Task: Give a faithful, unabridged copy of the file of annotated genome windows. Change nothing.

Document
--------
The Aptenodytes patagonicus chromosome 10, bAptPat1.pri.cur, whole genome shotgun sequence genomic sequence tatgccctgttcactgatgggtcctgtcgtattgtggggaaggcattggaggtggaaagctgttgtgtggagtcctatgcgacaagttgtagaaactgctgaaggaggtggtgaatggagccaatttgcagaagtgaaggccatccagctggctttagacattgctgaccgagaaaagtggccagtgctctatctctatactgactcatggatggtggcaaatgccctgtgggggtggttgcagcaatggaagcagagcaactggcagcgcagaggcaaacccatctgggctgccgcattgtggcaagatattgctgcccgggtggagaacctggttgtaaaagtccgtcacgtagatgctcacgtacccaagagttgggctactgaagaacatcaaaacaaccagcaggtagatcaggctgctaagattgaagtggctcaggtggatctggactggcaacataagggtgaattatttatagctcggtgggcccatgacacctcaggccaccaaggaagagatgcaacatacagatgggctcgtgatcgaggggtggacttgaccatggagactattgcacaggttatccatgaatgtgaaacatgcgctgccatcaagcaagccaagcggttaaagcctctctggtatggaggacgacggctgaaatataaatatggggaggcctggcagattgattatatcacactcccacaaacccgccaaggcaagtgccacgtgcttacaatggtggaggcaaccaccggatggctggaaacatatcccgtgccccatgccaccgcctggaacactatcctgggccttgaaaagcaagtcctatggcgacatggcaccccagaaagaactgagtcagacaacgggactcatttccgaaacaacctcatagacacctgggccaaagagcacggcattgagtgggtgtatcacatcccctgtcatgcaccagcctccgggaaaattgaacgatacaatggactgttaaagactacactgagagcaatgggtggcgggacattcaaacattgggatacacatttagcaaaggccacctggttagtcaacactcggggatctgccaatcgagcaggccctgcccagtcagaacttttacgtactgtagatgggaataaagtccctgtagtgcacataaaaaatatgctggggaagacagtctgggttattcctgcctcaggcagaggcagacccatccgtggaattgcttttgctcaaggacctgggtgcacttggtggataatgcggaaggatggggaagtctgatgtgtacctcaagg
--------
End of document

The Aptenodytes patagonicus chromosome 10, bAptPat1.pri.cur, whole genome shotgun sequence genomic sequence tatgccctgttcactgatgggtcctgtcgtattgtggggaaggcattggaggtggaaagctgttgtgtggagtcctatgcgacaagttgtagaaactgctgaaggaggtggtgaatggagccaatttgcagaagtgaaggccatccagctggctttagacattgctgaccgagaaaagtggccagtgctctatctctatactgactcatggatggtggcaaatgccctgtgggggtggttgcagcaatggaagcagagcaactggcagcgcagaggcaaacccatctgggctgccgcattgtggcaagatattgctgcccgggtggagaacctggttgtaaaagtccgtcacgtagatgctcacgtacccaagagttgggctactgaagaacatcaaaacaaccagcaggtagatcaggctgctaagattgaagtggctcaggtggatctggactggcaacataagggtgaattatttatagctcggtgggcccatgacacctcaggccaccaaggaagagatgcaacatacagatgggctcgtgatcgaggggtggacttgaccatggagactattgcacaggttatccatgaatgtgaaacatgcgctgccatcaagcaagccaagcggttaaagcctctctggtatggaggacgacggctgaaatataaatatggggaggcctggcagattgattatatcacactcccacaaacccgccaaggcaagtgccacgtgcttacaatggtggaggcaaccaccggatggctggaaacatatcccgtgccccatgccaccgcctggaacactatcctgggccttgaaaagcaagtcctatggcgacatggcaccccagaaagaactgagtcagacaacgggactcatttccgaaacaacctcatagacacctgggccaaagagcacggcattgagtgggtgtatcacatcccctgtcatgcaccagcctccgggaaaattgaacgatacaatggactgttaaagactacactgagagcaatgggtggcgggacattcaaacattgggatacacatttagcaaaggccacctggttagtcaacactcggggatctgccaatcgagcaggccctgcccagtcagaacttttacgtactgtagatgggaataaagtccctgtagtgcacataaaaaatatgctggggaagacagtctgggttattcctgcctcaggcagaggcagacccatccgtggaattgcttttgctcaaggacctgggtgcacttggtggataatgcggaaggatggggaagtctgatgtgtacctcaagg